Note: you must have the latest Thunderbird email client installed on your Linux PC to follow this guide. For more information on how to get Thunderbird working on Linux, click here.

Save Evolution mailbox

It is possible to migrate from Evolution to Thunderbird on Linux. Unfortunately, there is no Evolution mail option in the Thunderbird import tool, and it doesn’t seem like the app will be added to the Thunderbird import wizard any time soon. As a result, the only way you will be able to import your mail from Evolution is by saving mailboxes as Mbox files.

To start the process, launch the Evolution email client and let it fetch your mail. You may need to click on every individual folder in the app, so it may take a bit. Once all email is loaded into Evolution, follow the step-by-step instructions down below to save your Evolution mailbox.

Step 1: Click on any folder in the Evolution app, and allow all of the messages to load. Then, press the Ctrl + A keyboard combination to select all of the mail in the folder. Use the scrollbar to confirm that absolutely every email, old and new, is selected. If all of the emails are not selected, press Ctrl + A once again.

Step 2: Right-click on any email message, ensuring that all of the emails are still selected. After right-clicking, a menu will appear on the screen. Look through the right-click menu for the option to “Save as mbox.”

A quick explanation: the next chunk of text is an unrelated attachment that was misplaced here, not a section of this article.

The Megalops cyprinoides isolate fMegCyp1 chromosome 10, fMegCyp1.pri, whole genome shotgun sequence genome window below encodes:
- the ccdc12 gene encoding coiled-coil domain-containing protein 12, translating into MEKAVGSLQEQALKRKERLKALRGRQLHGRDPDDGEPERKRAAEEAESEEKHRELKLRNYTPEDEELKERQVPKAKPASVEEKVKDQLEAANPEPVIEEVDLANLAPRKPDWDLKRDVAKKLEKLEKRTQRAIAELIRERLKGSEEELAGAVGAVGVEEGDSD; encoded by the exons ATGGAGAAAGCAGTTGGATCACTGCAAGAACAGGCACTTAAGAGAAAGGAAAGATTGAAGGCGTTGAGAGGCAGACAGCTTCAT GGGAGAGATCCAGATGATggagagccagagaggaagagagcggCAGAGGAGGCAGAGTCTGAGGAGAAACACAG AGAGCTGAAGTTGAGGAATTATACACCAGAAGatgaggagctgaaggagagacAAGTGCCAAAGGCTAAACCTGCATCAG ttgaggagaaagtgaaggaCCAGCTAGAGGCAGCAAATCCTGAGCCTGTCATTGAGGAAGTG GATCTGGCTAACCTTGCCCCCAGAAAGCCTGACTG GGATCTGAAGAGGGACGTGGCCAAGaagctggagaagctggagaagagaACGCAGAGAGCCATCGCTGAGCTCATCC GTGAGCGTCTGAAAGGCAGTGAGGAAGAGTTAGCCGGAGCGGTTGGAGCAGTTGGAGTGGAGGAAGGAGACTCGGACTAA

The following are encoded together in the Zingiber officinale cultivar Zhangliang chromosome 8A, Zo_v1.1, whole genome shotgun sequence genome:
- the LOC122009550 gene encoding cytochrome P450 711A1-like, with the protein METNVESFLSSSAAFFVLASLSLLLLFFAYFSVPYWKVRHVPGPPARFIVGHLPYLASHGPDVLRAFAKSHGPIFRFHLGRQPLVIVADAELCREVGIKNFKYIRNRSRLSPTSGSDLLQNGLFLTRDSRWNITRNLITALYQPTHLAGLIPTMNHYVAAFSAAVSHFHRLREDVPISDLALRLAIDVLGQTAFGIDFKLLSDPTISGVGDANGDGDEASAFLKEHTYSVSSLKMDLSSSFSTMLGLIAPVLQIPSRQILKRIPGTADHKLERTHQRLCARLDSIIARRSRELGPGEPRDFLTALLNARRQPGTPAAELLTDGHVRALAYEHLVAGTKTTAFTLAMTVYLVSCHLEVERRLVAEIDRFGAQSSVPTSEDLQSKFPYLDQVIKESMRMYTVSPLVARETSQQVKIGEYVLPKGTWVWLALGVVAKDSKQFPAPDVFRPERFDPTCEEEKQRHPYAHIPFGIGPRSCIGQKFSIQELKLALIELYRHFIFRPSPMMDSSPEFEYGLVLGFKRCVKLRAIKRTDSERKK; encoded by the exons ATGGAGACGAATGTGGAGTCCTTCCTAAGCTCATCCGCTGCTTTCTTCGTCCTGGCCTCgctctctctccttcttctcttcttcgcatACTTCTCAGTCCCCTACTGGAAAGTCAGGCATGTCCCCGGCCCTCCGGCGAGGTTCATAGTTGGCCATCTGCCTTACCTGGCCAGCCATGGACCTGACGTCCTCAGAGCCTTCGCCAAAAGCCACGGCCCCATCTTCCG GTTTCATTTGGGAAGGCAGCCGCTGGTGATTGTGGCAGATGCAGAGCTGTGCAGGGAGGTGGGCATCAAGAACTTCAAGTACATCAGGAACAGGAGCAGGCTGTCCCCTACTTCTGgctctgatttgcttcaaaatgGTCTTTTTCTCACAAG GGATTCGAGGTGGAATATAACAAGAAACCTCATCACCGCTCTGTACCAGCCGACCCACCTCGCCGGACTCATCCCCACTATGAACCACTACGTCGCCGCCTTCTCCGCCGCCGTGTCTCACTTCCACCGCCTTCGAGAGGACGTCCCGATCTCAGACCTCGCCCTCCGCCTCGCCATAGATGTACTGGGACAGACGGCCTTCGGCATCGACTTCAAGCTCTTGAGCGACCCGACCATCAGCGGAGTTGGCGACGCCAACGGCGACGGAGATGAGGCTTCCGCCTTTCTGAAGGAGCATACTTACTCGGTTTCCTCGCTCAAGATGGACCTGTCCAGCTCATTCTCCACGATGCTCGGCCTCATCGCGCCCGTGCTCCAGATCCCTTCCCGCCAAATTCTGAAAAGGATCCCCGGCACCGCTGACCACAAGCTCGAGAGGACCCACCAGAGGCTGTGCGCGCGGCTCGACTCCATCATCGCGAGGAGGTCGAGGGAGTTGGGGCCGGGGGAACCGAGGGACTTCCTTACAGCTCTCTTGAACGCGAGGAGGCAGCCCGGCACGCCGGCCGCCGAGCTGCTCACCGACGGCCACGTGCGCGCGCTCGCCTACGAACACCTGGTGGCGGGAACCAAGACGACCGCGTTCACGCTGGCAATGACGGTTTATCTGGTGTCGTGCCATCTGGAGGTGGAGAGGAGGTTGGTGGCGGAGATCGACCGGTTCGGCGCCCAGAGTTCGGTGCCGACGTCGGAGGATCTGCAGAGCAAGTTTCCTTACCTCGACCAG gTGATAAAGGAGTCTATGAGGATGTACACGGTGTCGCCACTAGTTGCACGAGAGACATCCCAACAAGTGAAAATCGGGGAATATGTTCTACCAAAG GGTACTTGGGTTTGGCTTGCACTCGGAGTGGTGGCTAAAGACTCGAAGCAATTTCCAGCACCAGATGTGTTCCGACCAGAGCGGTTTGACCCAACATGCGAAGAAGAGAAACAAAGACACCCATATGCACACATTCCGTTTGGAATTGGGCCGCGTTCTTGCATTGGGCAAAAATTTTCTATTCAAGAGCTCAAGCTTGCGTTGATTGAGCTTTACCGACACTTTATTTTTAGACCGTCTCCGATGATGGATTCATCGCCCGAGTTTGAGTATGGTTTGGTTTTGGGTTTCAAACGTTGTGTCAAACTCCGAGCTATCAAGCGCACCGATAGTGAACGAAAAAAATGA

Step 3: Once you choose the “Save as mbox” option, a pop-up window will appear on the screen. In this pop-up window, save the name of your mbox file. For best results, name it after the folder you’re saving.

So, for example, if you are saving an “archive” folder, save it as archive.mbox. An “inbox” folder? Try inbox.mbox. Just be sure that the mbox file has a proper name that allows you to identify it.

Step 4: Repeat steps 1-3 for each folder in Evolution, ensuring that you have all of your mail messages exported. The exporting process may take a bit of time, so be patient. When you finish saving all of your mbox files, move on to the next section of the guide!